Here are the kids, all clean and ready for bed- note the curls!

Post-straightening...some progress

And they're back. But she's still adorable:)

Little Eric (or "small Eric", as McKenzie calls him) turned six last week. For his birthday he asked for and got his very first guitar. True to form, Big Eric found himself incapable of buying just any guitar, and had to (with help from Grammie, of course) get a half-size Martin. When the boys are interested in something that Eric happens to love, they must not have sub-standard equipment! I only hope we can get ourselves through grad-school before he starts building them thousand-dollar bikes. In all honesty though, it's incredibly cute to watch them playing together. Even worth the anxiety of one more thing the dog must be kept from destroying. Briggie is pretty uninterested in the whole guitar thing...I see him playing a brass instrument...maybe the trumpet or the tuba...and since I've already consumed an unhealthy amount of chocolate icing while writing this post and I should really stop, I'll leave you with that adorable mental image. :)


A Scary Day

So today was Halloween. I spent the morning bouncing happily between the boys' preschool classrooms, helping with Halloween parties, taking pictures at the school costume parade and just basking in the joy that is watching your kids play and learn and interact in a setting in which you are just a visitor, free to observe. I love Halloween. It's the only holiday that's just fun- no family obligations, no pressure to travel, no spiritual component. Just candy and scary stories and costumes and epic Micheal Jackson songs. And I got to spend it with my sweet little boys. The drive home from preschool was one of those rare moments when you realize how lucky you really are.

And then I walked in the house and checked my messages. There was one saying that a close friend of ours was in the hospital- he'd been in a bicycle accident on his way to school. He was found unconscious and no one knew what had happened. I can't explain the feelings I've been swimming in all day- they range from fear and anger that the streets my own husband bikes to school each day are such a dangerous place for cyclists, to pride in the way that our group of friends rallied to help, to deep admiration for our friend and his wife, who take everything that comes their way with incredible determination and faith. We are so lucky to know them. He's home from the hospital now, and although he's pretty banged up, hopefully will not have any permanent injuries. At the end of this long, scary day, I'm so grateful for my family and friends, and that they're all, if not unscathed, safe and warm tonight.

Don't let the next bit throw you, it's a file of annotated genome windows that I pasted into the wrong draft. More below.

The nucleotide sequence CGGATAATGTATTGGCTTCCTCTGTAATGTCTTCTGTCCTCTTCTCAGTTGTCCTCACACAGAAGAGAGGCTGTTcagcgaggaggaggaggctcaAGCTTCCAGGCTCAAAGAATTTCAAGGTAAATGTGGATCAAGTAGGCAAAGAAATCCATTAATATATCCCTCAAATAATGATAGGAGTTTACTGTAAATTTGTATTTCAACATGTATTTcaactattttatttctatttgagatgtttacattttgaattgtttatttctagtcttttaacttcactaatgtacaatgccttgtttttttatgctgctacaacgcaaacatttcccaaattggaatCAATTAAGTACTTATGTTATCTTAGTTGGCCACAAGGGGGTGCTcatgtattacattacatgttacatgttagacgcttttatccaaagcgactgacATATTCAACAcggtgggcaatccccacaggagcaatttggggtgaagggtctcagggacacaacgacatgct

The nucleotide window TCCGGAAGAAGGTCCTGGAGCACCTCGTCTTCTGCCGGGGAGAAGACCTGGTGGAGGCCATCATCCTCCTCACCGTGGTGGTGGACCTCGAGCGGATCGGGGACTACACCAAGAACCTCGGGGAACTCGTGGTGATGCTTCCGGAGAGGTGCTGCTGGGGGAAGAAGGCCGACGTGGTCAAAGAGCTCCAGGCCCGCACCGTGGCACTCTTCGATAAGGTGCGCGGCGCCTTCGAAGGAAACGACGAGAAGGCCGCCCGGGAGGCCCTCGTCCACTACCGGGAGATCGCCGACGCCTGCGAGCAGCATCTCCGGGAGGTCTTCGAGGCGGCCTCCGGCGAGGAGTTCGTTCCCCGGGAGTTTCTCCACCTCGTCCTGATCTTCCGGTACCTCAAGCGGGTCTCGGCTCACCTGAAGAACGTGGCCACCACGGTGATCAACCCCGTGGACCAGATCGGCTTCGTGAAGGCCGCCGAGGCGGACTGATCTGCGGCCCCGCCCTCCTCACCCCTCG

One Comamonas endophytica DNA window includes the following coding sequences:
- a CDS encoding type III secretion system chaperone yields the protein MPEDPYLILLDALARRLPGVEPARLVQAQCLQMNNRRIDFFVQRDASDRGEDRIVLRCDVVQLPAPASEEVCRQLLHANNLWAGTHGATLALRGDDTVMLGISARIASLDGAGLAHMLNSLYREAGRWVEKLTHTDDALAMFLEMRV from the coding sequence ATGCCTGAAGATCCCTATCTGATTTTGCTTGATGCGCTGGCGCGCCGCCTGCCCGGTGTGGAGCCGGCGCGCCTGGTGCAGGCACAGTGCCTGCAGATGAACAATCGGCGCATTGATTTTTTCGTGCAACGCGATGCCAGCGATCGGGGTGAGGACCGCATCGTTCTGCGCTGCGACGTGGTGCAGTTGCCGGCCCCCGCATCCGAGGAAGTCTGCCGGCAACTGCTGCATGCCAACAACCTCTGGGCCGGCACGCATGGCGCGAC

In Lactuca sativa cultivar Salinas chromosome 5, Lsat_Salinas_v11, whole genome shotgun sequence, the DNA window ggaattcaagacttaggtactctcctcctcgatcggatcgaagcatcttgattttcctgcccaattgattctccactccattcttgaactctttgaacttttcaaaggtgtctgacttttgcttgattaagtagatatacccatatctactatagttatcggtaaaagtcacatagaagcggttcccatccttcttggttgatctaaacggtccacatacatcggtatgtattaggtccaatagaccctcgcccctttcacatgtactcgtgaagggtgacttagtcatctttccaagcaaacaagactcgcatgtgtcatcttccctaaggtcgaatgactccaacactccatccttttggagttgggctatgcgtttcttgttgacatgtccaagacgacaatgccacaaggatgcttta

Why'd you have to be so cute?

One year ago today the world welcomed Mustang. I don't think I've ever mentioned him on our blog before, which is strange, because he's such a huge part of our lives, but I just have to take a moment to marvel at the wonder that is our golden retriever.

Eric grew up with a golden retriever named Chip (how cute is that?), so when we decided to get a dog for Christmas last year, nothing would do but a golden. I knew there would be fur all over us, the house, and everything we owned, but I thought that would be balanced out by the fact that the dog would lick up all the edible debris on the floor, of which we generally have a lot. Somehow, we ended up with the world's only anorexic dog. He does not lick up crumbs. He sniffs them and walks away. He often takes an entire day to finish one bowl of dog food (and no, we're not over-feeding him).

Eric brought him home on Christmas Eve, after the boys were asleep, and we hid him in our room all night, bringing him out after all the other presents had been opened. I must say that most of my excitement up until that point had centered around seeing the looks on their faces when I carried him into the living room with a big red bow around his neck. That and not having any more crumbs on my floor....sigh. But basically, I thought I would tolerate a dog for the sake of my children's emotional and psychological development. So I was floored by the love I felt for him almost immediately. Is it bad to say that I never felt that way with the boys when they were born? I think I was so overwhelmed by the immense responsibilities and life changes that accompany an actual child's birth, that I was unable to just enjoy their cuteness and smallness and snuggliness. That and the fact that I felt like I'd just been hit by a bus.

But after we got Mustang, I was almost euphoric- he was so cute and soft and just plain adorable, and his life did not revolve around sucking on me! I got to hold him and play with him and cuddle with him, and not once did I ever have to wake up in the middle of the night. Yes, he peed all over the floor. Yes, he went through a stage where he would try to pee on my foot (and no, I don't want to know what that means he thinks of me). Yes, he's eaten toy cars, bottle caps, small stuffed animals, a cereal bowl and my favorite flip-flops. But I can honestly say that I would not trade him for anything. As I write this, he's lying on his back at my feet, hind legs spread wide to the world- loyal and trusting and comical, even in his sleep. I hope I get to end every day for the next fourteen years chuckling at his random sleeping positions and petting his soft head goodnight.


Tri, tri again....